This double-edged quality is evident throughout the book, including with Howell’s inhabitation of the confessional poem. “Notes on not being able to have a baby” slides from aloof confidence (“A no-show for the appointment / the secretary’s attempt to shame me by voicemail was / foolish”) to the uncomfortably specific (“Sometimes, tho, I see // yr Norwegian nose on someone’s boy // yr constellation of moles I’ve mapped out”), and back again. “Summerhill liquor store” is set in Toronto’s train-station-turned-LCBO, here “A maze of different platforms” that “makes you panic—you might miss yr ride into oblivion.” Howell’s playful cool grinds to a halt with the words “I enter my (almost ex-) heaven buy nothing & cool off.” Much of the collection blends the deeply personal with the quotidian frustrations, triumphs, and amusements that are constantly amplified by our urban boutique economies and the streamlined interior lives we project online.
I left nothing in side on purpose also makes use of the found-text methods and social-media references that have become a common element of all but the most traditionalist verse. “Life is not about what you learn, really, but what you remember” is constructed from The Man with the 7 Second Memory, a 2005 documentary about someone with severe amnesia. Paradoxically, drawing from this unique source yields a kind of always-restarting, poetaster’s version of ennui: “No difference between day & night. No thoughts at all. No dreams. Day & night, that same blank. Precisely like death.” “Did… did a Malachite write this” takes as its prompt a viral tweet (“Did… did a rottweiler write this”), generating a mineral’s charmingly desperate self-promotion: “Keeps yr home hearth-like. Like the pet it waits … Malachite is also the travelling stone. Carry this lustrous, emerald-like mineral w/you on a plane in attractive velvet drawstring pouch.” Throughout the poem, missing words and sentence fragments work with the tweet’s ellipsis and omission of a question mark to blur distinctions between inarticulate and precise, earthily authentic and slyly performed.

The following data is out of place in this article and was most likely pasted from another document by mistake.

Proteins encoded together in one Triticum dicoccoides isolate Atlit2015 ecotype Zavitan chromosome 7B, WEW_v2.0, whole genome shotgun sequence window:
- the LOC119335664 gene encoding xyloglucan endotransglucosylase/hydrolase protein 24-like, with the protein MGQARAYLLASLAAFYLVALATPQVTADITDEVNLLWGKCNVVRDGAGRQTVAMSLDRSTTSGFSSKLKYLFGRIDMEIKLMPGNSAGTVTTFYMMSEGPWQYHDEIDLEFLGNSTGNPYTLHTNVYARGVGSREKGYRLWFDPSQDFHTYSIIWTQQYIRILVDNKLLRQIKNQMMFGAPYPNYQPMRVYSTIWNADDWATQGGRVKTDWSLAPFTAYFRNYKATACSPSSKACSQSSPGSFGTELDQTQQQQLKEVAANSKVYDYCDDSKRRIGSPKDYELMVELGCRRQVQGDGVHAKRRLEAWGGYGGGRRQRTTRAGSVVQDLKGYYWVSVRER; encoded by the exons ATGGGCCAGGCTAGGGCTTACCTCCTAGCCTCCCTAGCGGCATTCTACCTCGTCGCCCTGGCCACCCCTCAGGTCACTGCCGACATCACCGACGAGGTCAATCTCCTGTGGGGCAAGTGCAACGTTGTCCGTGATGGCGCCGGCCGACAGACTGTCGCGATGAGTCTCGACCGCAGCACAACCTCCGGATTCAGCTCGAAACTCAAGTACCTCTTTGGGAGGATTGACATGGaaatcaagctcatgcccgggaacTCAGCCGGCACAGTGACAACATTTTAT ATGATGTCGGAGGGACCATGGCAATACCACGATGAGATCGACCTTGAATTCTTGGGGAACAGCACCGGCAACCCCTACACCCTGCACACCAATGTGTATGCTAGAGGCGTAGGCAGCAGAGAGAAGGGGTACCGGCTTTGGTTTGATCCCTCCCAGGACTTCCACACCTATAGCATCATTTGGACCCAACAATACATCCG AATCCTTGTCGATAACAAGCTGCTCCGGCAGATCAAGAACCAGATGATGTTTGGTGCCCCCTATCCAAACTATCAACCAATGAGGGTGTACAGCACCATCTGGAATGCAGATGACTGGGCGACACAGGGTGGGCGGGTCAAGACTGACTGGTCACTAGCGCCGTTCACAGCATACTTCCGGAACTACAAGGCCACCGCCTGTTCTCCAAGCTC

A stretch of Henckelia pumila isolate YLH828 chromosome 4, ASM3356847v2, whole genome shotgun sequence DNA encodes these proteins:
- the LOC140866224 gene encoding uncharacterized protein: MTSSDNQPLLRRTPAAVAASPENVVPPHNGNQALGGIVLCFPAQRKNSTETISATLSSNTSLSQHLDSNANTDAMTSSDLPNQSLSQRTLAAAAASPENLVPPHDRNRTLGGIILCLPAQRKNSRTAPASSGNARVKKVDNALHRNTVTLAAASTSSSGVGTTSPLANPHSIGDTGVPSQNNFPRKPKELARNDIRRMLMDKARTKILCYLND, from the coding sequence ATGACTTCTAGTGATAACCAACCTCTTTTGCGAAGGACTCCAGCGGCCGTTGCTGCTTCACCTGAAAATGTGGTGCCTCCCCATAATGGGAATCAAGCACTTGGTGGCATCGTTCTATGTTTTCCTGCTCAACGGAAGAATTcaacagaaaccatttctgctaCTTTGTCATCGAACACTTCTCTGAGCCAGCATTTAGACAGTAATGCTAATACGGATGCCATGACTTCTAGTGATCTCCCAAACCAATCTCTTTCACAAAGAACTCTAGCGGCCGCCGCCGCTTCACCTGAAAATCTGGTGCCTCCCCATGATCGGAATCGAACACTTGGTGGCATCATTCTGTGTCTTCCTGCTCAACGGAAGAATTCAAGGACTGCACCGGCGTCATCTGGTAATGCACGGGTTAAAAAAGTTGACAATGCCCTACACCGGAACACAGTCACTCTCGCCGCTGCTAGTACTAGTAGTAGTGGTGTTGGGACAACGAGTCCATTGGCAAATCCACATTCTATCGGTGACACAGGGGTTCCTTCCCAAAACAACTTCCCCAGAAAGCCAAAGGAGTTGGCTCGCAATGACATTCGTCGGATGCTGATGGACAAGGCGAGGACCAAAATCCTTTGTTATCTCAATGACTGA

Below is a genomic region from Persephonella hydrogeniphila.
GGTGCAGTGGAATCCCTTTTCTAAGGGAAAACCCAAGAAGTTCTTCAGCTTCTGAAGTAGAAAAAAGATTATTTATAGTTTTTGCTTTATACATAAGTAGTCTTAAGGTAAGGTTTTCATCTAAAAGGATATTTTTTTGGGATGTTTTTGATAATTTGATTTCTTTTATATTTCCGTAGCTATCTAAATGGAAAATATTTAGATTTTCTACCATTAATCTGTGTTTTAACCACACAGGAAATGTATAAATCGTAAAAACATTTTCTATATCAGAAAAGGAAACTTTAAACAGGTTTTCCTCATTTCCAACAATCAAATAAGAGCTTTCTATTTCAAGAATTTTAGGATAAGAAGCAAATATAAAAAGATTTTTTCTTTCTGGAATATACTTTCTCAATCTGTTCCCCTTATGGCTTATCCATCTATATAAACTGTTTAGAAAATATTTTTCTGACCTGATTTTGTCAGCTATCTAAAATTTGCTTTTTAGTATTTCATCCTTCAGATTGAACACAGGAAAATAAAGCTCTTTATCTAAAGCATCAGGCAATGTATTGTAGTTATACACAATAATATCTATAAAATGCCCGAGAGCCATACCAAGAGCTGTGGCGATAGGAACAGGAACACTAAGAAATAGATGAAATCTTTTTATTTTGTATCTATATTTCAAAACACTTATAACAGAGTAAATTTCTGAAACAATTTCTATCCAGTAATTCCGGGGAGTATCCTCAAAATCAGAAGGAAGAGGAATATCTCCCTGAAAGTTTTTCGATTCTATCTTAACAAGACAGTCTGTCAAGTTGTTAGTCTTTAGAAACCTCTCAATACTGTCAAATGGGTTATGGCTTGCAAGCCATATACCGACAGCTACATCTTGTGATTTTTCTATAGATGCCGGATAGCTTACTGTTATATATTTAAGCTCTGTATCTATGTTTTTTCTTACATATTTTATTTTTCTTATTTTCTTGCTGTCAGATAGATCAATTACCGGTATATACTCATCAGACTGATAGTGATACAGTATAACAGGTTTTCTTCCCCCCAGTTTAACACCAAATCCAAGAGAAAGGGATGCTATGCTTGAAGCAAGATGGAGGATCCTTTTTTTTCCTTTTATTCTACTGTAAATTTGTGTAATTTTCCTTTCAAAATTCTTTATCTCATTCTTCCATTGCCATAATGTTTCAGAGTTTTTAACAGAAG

This duality also manifests in a certain cautiousness when it comes to the collection’s navigation of our ongoing attempts to accommodate a range of vulnerabilities without suppressing the gauche or unruly aspects of any honestly expressed individuality. “Only poem about high school,” for instance, includes the passage:
I always said trauma is as big or small as you make it.
Turns out that’s controversial.
Turns out controversy is the purgatory-word for wrong
& scale is incontrovertible. The problem is
we can’t rely on blame & myth at the same time
—or can we?
Such strange, slightly but noticeably off moments mark I left nothing inside on purpose as part of a growing body of work that is somehow as weird and unclassifiable as it is tapped into the kaleidoscope of recognizable and emergent poetry trends. Perhaps that assessment sounds cynical. But, as Howell’s poems indicate, those moments when what we want to say diverges from what we’re supposed to, are perhaps only as awkward as those in which the two match a little too accurately for comfort.
Carl Watts is from Ontario. He holds a PhD in English from Queen's University, and he currently teaches at Royal Military College. His poems have appeared in The Best Canadian Poetry 2014, The Cincinnati Review, The Cortland Review, and Grain, as well as in a chapbook, REISSUE (Frog Hollow Press, 2016).